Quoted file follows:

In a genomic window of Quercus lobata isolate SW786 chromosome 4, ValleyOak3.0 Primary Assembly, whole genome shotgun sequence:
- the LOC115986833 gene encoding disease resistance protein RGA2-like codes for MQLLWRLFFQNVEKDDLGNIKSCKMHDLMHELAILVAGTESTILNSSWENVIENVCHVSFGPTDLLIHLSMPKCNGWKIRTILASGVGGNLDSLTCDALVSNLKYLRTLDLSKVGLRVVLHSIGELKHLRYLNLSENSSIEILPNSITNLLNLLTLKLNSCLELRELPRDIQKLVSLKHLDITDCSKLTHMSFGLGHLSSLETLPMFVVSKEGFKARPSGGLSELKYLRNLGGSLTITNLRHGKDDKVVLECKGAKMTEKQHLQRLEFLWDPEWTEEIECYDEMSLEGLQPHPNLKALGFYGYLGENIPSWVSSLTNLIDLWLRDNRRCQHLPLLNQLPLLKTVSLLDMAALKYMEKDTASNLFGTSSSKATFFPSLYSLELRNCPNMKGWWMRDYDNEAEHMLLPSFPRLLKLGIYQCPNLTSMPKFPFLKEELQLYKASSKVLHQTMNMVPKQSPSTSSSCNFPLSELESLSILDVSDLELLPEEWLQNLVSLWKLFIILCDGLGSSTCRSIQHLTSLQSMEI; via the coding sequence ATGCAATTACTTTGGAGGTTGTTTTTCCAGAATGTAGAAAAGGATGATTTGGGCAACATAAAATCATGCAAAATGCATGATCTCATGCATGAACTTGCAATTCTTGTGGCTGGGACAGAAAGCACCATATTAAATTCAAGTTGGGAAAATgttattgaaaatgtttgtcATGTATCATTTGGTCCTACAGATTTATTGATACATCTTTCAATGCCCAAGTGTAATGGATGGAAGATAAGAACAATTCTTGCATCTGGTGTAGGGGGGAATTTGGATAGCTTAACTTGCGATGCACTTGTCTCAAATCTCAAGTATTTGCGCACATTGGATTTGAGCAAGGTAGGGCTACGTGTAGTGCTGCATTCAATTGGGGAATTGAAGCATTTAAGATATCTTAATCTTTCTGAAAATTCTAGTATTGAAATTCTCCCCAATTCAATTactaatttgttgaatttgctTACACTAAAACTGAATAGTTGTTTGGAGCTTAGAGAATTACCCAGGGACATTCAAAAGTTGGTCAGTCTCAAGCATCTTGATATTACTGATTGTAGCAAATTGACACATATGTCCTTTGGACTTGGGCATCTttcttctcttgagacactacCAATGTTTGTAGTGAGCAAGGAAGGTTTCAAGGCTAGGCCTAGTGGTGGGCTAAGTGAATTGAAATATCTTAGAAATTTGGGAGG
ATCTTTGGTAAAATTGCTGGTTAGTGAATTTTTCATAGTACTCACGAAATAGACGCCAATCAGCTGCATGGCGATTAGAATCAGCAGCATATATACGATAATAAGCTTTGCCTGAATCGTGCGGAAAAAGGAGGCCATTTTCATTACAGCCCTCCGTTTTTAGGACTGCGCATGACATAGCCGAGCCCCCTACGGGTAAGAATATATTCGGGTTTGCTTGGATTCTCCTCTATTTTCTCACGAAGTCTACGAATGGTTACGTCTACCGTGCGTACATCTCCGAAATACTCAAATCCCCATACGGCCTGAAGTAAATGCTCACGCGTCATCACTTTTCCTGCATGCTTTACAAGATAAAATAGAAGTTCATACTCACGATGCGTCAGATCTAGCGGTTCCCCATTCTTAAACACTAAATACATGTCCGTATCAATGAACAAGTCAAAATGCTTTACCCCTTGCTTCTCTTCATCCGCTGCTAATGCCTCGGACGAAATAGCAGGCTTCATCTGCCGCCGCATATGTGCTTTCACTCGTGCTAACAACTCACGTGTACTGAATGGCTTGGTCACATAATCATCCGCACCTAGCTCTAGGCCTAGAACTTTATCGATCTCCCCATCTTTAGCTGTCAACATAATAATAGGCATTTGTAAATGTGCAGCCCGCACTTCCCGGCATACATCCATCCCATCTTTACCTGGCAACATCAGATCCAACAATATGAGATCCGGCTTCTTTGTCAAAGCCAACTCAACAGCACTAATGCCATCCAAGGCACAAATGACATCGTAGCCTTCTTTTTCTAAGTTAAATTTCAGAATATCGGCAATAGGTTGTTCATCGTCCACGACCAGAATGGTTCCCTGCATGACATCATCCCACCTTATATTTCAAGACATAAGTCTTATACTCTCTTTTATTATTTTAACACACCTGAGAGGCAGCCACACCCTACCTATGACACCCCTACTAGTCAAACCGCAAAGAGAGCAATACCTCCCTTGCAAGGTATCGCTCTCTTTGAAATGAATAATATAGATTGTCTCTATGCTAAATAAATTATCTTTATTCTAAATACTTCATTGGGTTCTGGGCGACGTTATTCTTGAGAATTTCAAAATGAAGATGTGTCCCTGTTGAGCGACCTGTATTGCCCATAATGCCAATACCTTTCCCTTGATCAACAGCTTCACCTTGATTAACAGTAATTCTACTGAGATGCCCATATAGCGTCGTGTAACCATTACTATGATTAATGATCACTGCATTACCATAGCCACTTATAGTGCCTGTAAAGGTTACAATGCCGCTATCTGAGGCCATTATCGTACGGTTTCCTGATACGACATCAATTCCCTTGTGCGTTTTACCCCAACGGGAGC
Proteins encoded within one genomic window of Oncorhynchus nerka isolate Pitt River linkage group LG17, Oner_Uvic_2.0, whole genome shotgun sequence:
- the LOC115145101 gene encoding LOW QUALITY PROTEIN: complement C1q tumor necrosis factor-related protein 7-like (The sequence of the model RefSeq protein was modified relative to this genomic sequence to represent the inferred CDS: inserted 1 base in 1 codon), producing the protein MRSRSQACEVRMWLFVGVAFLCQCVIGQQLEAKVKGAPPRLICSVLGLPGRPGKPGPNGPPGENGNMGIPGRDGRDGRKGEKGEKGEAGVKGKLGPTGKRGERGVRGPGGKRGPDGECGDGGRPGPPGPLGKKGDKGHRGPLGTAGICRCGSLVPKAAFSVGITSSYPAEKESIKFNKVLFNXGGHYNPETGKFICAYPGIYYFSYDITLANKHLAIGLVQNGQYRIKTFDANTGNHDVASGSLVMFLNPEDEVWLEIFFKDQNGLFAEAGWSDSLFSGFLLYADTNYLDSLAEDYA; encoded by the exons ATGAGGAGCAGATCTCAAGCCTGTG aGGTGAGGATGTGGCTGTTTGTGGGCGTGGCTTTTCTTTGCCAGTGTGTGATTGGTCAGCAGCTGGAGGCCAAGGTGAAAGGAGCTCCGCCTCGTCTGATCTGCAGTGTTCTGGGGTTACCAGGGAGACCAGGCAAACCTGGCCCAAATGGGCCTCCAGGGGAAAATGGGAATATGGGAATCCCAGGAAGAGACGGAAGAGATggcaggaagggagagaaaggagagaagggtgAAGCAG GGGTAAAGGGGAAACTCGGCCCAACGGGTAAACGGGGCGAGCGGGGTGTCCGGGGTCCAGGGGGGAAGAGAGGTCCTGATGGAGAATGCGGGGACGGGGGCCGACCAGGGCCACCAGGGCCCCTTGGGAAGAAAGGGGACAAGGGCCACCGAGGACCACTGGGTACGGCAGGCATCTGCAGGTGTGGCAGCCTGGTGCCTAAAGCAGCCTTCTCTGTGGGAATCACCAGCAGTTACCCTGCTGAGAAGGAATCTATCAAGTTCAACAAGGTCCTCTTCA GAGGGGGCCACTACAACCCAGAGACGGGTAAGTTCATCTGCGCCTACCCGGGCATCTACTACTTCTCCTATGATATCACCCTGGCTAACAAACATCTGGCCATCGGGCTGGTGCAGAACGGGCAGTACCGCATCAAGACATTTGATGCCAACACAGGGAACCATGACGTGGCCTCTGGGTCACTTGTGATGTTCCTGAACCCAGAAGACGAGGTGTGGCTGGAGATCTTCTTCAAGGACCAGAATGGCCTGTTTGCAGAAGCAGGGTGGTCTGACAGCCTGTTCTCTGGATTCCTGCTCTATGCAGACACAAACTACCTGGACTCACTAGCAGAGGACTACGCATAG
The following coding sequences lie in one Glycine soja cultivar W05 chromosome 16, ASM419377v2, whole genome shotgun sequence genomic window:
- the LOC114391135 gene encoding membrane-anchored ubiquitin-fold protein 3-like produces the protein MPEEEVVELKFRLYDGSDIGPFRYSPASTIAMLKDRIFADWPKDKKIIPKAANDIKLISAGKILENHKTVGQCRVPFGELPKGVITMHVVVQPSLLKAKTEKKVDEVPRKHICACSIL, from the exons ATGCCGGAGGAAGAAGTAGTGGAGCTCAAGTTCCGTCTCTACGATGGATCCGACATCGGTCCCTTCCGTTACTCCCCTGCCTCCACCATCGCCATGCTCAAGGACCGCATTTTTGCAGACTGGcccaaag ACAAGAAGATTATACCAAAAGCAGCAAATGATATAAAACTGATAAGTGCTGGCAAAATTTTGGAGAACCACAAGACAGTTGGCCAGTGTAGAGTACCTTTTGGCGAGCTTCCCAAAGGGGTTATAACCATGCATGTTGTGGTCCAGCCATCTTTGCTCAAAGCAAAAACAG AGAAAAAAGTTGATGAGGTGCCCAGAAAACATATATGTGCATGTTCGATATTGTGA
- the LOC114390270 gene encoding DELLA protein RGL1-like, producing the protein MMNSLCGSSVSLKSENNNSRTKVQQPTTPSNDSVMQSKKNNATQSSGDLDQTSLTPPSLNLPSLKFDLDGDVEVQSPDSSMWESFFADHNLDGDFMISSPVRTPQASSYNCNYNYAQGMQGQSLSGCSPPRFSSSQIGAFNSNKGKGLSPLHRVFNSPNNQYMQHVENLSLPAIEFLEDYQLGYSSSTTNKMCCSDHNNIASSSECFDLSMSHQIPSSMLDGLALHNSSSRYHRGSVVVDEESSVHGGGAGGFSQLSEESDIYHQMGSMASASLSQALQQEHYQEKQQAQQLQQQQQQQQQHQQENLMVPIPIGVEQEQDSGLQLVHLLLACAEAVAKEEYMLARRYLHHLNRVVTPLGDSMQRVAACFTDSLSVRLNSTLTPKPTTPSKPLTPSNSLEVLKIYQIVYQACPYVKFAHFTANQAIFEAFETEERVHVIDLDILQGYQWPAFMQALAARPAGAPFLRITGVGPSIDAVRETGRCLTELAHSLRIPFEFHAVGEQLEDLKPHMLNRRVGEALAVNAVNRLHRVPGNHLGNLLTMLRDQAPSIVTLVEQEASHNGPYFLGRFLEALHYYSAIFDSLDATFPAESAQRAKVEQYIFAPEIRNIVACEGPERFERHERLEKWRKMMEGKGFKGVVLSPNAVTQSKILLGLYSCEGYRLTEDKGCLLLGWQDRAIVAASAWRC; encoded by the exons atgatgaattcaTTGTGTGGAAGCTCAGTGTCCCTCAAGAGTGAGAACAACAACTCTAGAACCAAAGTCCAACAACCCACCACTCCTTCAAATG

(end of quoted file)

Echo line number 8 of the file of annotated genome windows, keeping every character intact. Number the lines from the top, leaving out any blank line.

- the LOC114390270 gene encoding DELLA protein RGL1-like, producing the protein MMNSLCGSSVSLKSENNNSRTKVQQPTTPSNDSVMQSKKNNATQSSGDLDQTSLTPPSLNLPSLKFDLDGDVEVQSPDSSMWESFFADHNLDGDFMISSPVRTPQASSYNCNYNYAQGMQGQSLSGCSPPRFSSSQIGAFNSNKGKGLSPLHRVFNSPNNQYMQHVENLSLPAIEFLEDYQLGYSSSTTNKMCCSDHNNIASSSECFDLSMSHQIPSSMLDGLALHNSSSRYHRGSVVVDEESSVHGGGAGGFSQLSEESDIYHQMGSMASASLSQALQQEHYQEKQQAQQLQQQQQQQQQHQQENLMVPIPIGVEQEQDSGLQLVHLLLACAEAVAKEEYMLARRYLHHLNRVVTPLGDSMQRVAACFTDSLSVRLNSTLTPKPTTPSKPLTPSNSLEVLKIYQIVYQACPYVKFAHFTANQAIFEAFETEERVHVIDLDILQGYQWPAFMQALAARPAGAPFLRITGVGPSIDAVRETGRCLTELAHSLRIPFEFHAVGEQLEDLKPHMLNRRVGEALAVNAVNRLHRVPGNHLGNLLTMLRDQAPSIVTLVEQEASHNGPYFLGRFLEALHYYSAIFDSLDATFPAESAQRAKVEQYIFAPEIRNIVACEGPERFERHERLEKWRKMMEGKGFKGVVLSPNAVTQSKILLGLYSCEGYRLTEDKGCLLLGWQDRAIVAASAWRC; encoded by the exons atgatgaattcaTTGTGTGGAAGCTCAGTGTCCCTCAAGAGTGAGAACAACAACTCTAGAACCAAAGTCCAACAACCCACCACTCCTTCAAATG